Many employers are taking steps to protect all their employees and business from the COVID-19 coronavirus. However, employers must be careful to avoid violating the Americans with Disabilities Act and must be careful regarding what they ask their employees. Fortunately, the EEOC recently provided guidance regarding what questions an employer can ask an employee and what steps the employer can take while avoiding ADA violations.
Under the current guidance:
- Employers may ask employees who report feeling ill at work, or who call in sick, questions about their symptoms to determine if they have or may have COVID-19. For example, employers may ask employees if they are experiencing fever, chills, cough, shortness of breath, or sore throat.
- Employers may measure an employee’s body temperature.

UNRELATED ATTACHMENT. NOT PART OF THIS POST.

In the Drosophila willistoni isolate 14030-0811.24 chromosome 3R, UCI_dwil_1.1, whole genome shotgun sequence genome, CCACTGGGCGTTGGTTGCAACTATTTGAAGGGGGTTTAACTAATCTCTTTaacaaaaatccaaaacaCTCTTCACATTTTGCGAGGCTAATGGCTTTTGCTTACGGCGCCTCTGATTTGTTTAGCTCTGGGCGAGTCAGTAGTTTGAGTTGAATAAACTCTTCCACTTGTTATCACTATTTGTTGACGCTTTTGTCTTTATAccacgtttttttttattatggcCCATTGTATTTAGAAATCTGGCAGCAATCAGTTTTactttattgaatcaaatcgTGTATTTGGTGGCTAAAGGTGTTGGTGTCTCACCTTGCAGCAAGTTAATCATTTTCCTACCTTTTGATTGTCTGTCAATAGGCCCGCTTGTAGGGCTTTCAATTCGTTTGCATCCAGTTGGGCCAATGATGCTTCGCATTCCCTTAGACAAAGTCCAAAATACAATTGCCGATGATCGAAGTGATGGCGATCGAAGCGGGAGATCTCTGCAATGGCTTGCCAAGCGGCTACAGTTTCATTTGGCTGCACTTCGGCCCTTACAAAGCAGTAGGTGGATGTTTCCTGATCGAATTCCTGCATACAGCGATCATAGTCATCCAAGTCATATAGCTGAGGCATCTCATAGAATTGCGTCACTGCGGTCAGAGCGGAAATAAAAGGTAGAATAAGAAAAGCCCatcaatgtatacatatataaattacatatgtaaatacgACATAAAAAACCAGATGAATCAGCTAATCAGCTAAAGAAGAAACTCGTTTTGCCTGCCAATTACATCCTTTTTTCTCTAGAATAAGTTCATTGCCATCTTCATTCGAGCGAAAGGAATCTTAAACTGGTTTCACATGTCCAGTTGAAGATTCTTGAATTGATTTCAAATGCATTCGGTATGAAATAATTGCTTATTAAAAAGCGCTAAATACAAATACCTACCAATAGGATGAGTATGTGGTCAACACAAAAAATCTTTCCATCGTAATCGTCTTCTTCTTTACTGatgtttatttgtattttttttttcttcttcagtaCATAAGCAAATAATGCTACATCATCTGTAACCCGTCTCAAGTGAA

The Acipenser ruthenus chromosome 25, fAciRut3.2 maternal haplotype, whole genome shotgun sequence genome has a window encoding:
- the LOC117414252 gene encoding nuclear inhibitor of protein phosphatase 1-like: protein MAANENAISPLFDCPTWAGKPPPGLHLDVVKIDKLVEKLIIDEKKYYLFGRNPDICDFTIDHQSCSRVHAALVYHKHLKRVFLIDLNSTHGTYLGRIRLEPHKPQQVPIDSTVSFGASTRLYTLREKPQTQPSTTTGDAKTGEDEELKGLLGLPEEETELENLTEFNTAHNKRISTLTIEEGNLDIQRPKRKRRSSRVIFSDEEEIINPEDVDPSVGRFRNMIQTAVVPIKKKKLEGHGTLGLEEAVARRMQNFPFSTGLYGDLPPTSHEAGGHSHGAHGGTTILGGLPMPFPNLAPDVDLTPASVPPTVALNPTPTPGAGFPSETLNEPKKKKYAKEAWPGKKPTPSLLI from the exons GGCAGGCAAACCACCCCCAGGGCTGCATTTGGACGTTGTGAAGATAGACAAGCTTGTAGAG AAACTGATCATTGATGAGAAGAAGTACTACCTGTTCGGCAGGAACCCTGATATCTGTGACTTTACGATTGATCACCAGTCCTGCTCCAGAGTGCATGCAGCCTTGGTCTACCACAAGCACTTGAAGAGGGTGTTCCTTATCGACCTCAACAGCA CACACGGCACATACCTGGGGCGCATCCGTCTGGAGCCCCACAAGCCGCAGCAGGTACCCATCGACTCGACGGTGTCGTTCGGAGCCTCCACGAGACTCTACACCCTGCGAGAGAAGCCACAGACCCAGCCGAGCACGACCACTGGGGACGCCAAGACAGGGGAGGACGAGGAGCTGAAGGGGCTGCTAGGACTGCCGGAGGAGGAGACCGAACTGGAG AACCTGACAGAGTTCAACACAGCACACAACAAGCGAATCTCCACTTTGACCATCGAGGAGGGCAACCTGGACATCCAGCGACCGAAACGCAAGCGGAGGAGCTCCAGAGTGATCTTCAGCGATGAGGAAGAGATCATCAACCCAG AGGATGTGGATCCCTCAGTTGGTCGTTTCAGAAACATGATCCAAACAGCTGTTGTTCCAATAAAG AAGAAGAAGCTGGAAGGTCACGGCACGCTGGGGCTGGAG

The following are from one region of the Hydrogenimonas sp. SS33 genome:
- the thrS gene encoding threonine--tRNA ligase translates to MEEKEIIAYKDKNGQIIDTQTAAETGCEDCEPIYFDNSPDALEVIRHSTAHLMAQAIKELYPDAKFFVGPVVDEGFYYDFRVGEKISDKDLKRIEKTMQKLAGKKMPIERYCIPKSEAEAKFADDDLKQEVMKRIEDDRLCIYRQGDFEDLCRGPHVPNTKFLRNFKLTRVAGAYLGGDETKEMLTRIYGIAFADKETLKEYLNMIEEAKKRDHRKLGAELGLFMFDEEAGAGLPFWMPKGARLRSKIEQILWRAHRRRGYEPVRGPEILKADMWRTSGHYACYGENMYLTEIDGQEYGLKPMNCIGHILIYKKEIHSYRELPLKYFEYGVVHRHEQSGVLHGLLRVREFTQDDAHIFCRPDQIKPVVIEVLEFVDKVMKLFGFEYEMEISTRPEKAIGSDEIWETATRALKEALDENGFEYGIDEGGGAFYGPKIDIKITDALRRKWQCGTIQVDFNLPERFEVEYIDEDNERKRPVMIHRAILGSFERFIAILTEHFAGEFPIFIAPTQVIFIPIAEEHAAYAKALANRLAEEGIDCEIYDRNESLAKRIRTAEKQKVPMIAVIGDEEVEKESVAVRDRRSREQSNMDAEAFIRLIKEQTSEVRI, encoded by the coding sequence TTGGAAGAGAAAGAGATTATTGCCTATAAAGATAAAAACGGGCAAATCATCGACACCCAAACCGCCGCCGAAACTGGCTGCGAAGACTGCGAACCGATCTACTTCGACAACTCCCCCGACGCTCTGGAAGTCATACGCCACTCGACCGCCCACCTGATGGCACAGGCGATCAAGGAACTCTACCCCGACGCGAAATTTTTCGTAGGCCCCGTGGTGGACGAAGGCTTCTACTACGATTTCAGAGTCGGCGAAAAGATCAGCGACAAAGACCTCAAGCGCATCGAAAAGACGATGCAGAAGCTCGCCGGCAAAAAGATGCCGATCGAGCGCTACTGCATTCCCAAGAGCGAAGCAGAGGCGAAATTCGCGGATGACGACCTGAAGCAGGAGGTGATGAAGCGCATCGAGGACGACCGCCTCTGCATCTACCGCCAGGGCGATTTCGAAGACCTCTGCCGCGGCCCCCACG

- Employers should follow the advice of the CDC and state/local public health authorities regarding information needed in order to permit a sick or potentially sick employee to return to the workplace.
However, employers should be aware that information regarding an employee having COVID-19 is medical information that is subject to ADA confidentiality requirements. Therefore, employers should limit what information they share with other employees. Employers should only inform other employees of the possible exposure to COVID-19, without identifying the affected employee or providing any identifying information (which might be job title or the department of the sick employee).
If you are having trouble determining what you can ask an employee or how to handle an employee who tests positive for COVID-19, one of our attorneys can assist you with determining how to protect your employees and business without violating the ADA.
Post authored by Gaylord Gardner